HOXC10 expression supports the development of chemotherapy resistance by fine tuning DNA repair in breast cancer cells Academic Article uri icon

Overview

MeSH Major

  • Breast Neoplasms
  • Drug Resistance, Neoplasm
  • Homeodomain Proteins

abstract

  • Development of drug resistance is a major factor limiting the continued success of cancer chemotherapy. To overcome drug resistance, understanding the underlying mechanism(s) is essential. We found that HOXC10 is overexpressed in primary carcinomas of the breast, and even more significantly in distant metastasis arising after failed chemotherapy. High HOXC10 expression correlates with shorter recurrence-free and overall survival in patients with estrogen receptor-negative breast cancer undergoing chemotherapy. We found that HOXC10 promotes survival in cells treated with doxorubicin, paclitaxel, or carboplatin by suppressing apoptosis and upregulating NF-κB Overexpressed HOXC10 increases S-phase-specific DNA damage repair by homologous recombination (HR) and checkpoint recovery in cells at three important phases. For double-strand break repair, HOXC10 recruits HR proteins at sites of DNA damage. It enhances resection and lastly, it resolves stalled replication forks, leading to initiation of DNA replication following DNA damage. We show that HOXC10 facilitates, but is not directly involved in DNA damage repair mediated by HR. HOXC10 achieves integration of these functions by binding to, and activating cyclin-dependent kinase, CDK7, which regulates transcription by phosphorylating the carboxy-terminal domain of RNA polymerase II. Consistent with these findings, inhibitors of CDK7 reverse HOXC10-mediated drug resistance in cultured cells. Blocking HOXC10 function, therefore, presents a promising new strategy to overcome chemotherapy resistance in breast cancer. Cancer Res; 76(15); 4443-56. ©2016 AACR.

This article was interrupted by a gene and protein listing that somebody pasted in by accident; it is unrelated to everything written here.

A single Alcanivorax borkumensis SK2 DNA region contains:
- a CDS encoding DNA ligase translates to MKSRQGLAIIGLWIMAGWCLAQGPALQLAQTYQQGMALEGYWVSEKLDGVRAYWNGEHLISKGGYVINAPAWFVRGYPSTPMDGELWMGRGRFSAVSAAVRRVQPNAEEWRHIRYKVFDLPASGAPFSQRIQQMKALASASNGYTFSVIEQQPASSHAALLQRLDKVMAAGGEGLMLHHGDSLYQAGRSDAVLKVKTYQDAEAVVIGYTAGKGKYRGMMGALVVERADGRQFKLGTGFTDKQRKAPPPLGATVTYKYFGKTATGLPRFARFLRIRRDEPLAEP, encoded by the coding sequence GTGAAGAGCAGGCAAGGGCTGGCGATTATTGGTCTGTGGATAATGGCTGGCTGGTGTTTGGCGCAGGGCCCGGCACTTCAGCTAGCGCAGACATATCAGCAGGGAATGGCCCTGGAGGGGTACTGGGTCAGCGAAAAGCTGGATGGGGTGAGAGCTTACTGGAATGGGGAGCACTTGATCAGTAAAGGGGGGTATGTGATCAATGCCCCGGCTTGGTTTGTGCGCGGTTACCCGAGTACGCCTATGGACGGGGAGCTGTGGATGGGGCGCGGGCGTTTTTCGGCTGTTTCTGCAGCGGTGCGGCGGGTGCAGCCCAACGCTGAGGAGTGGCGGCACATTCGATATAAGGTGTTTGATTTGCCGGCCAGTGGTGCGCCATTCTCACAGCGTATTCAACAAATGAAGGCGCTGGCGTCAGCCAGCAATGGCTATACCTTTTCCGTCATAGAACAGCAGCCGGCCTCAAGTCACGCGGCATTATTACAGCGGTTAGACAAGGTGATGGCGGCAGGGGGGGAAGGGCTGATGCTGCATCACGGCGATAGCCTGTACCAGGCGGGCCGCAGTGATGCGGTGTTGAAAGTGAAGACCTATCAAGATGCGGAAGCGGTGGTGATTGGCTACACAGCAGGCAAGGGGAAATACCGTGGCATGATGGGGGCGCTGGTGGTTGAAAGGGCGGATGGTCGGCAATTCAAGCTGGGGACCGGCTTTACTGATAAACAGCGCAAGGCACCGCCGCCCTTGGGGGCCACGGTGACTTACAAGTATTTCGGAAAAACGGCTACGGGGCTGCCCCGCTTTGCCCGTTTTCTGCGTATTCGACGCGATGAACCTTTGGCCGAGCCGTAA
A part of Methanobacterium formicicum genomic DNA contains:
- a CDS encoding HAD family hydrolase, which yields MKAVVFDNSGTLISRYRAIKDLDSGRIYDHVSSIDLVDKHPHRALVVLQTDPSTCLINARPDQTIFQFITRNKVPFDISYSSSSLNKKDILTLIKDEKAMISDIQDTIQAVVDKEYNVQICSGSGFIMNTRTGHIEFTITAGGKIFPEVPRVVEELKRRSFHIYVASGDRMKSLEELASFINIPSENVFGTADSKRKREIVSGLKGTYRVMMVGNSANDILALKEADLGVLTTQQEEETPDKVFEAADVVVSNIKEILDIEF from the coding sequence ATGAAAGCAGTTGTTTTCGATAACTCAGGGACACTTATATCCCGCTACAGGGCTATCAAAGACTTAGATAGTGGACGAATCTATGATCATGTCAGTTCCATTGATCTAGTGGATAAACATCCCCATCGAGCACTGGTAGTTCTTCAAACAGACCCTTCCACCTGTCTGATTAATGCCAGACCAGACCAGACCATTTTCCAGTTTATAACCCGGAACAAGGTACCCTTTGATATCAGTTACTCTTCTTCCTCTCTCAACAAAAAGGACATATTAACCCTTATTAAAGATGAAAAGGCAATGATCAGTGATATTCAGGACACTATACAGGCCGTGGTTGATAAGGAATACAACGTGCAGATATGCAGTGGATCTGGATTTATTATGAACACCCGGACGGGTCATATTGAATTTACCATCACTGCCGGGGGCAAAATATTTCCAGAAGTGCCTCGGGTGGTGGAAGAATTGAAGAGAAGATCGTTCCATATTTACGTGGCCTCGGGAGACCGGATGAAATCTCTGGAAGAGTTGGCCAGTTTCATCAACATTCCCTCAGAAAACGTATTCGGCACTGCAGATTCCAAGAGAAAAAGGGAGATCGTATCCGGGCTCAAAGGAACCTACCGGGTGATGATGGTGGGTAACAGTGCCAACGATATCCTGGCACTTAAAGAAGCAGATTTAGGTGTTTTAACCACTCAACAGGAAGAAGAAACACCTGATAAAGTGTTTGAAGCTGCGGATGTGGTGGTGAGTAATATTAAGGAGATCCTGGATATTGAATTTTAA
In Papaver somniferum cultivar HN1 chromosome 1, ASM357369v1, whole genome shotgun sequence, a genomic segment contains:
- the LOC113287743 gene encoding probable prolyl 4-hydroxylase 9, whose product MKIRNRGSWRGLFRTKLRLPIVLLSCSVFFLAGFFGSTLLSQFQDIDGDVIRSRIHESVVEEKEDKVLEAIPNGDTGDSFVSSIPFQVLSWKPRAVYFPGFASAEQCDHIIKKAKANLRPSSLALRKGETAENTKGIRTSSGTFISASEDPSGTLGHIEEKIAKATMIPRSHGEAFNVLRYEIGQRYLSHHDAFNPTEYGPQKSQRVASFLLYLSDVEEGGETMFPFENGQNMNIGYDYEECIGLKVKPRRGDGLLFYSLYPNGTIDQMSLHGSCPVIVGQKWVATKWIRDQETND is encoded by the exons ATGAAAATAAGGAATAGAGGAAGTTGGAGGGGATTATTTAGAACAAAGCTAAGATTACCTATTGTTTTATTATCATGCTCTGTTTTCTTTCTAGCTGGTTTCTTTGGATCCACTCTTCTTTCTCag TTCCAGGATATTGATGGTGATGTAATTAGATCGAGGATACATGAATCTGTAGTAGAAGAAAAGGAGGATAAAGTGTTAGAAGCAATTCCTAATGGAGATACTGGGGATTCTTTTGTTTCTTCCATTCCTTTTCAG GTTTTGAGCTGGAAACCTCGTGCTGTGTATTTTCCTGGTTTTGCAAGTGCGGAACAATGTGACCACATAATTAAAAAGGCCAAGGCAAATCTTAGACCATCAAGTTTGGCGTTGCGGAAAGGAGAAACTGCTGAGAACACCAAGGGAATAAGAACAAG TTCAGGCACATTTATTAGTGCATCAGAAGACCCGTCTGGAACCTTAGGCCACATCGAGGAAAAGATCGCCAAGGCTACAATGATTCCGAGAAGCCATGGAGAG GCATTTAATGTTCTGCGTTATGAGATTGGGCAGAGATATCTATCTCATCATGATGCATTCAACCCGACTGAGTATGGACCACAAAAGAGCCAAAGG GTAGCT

publication date

  • August 2016

Research

keywords

  • Academic Article

Identity

Language

  • eng

PubMed Central ID

  • PMC4970943

Digital Object Identifier (DOI)

  • 10.1158/0008-5472.CAN-16-0774

PubMed ID

  • 27302171

Additional Document Info

start page

  • 4443

end page

  • 56

volume

  • 76

number

  • 15